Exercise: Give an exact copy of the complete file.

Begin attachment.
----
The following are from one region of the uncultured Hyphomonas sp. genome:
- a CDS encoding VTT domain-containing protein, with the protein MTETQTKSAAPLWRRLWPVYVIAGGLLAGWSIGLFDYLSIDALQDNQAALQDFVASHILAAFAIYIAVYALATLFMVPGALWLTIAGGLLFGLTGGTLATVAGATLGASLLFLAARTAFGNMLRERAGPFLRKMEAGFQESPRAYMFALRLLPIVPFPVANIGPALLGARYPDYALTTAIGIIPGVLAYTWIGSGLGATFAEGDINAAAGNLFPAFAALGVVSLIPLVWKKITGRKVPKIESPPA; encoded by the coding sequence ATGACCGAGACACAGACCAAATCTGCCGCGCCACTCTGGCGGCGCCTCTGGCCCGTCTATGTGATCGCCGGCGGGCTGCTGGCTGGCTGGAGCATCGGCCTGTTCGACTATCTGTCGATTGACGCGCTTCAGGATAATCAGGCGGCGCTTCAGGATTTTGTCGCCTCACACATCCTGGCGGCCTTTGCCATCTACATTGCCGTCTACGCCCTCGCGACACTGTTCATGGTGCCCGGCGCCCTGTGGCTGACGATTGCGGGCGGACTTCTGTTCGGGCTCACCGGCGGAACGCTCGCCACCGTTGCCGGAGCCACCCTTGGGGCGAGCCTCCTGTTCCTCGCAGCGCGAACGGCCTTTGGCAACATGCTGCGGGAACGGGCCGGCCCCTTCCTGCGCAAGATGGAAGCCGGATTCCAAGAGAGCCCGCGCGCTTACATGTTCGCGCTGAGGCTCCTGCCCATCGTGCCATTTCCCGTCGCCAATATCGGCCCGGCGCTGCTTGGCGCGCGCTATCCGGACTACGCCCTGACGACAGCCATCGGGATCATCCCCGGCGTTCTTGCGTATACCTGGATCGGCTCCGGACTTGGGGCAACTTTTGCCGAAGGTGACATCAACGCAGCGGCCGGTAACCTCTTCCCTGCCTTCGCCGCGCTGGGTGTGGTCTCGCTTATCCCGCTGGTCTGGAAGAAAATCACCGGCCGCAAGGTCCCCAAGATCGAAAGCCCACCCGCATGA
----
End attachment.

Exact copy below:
The following are from one region of the uncultured Hyphomonas sp. genome:
- a CDS encoding VTT domain-containing protein, with the protein MTETQTKSAAPLWRRLWPVYVIAGGLLAGWSIGLFDYLSIDALQDNQAALQDFVASHILAAFAIYIAVYALATLFMVPGALWLTIAGGLLFGLTGGTLATVAGATLGASLLFLAARTAFGNMLRERAGPFLRKMEAGFQESPRAYMFALRLLPIVPFPVANIGPALLGARYPDYALTTAIGIIPGVLAYTWIGSGLGATFAEGDINAAAGNLFPAFAALGVVSLIPLVWKKITGRKVPKIESPPA; encoded by the coding sequence ATGACCGAGACACAGACCAAATCTGCCGCGCCACTCTGGCGGCGCCTCTGGCCCGTCTATGTGATCGCCGGCGGGCTGCTGGCTGGCTGGAGCATCGGCCTGTTCGACTATCTGTCGATTGACGCGCTTCAGGATAATCAGGCGGCGCTTCAGGATTTTGTCGCCTCACACATCCTGGCGGCCTTTGCCATCTACATTGCCGTCTACGCCCTCGCGACACTGTTCATGGTGCCCGGCGCCCTGTGGCTGACGATTGCGGGCGGACTTCTGTTCGGGCTCACCGGCGGAACGCTCGCCACCGTTGCCGGAGCCACCCTTGGGGCGAGCCTCCTGTTCCTCGCAGCGCGAACGGCCTTTGGCAACATGCTGCGGGAACGGGCCGGCCCCTTCCTGCGCAAGATGGAAGCCGGATTCCAAGAGAGCCCGCGCGCTTACATGTTCGCGCTGAGGCTCCTGCCCATCGTGCCATTTCCCGTCGCCAATATCGGCCCGGCGCTGCTTGGCGCGCGCTATCCGGACTACGCCCTGACGACAGCCATCGGGATCATCCCCGGCGTTCTTGCGTATACCTGGATCGGCTCCGGACTTGGGGCAACTTTTGCCGAAGGTGACATCAACGCAGCGGCCGGTAACCTCTTCCCTGCCTTCGCCGCGCTGGGTGTGGTCTCGCTTATCCCGCTGGTCTGGAAGAAAATCACCGGCCGCAAGGTCCCCAAGATCGAAAGCCCACCCGCATGA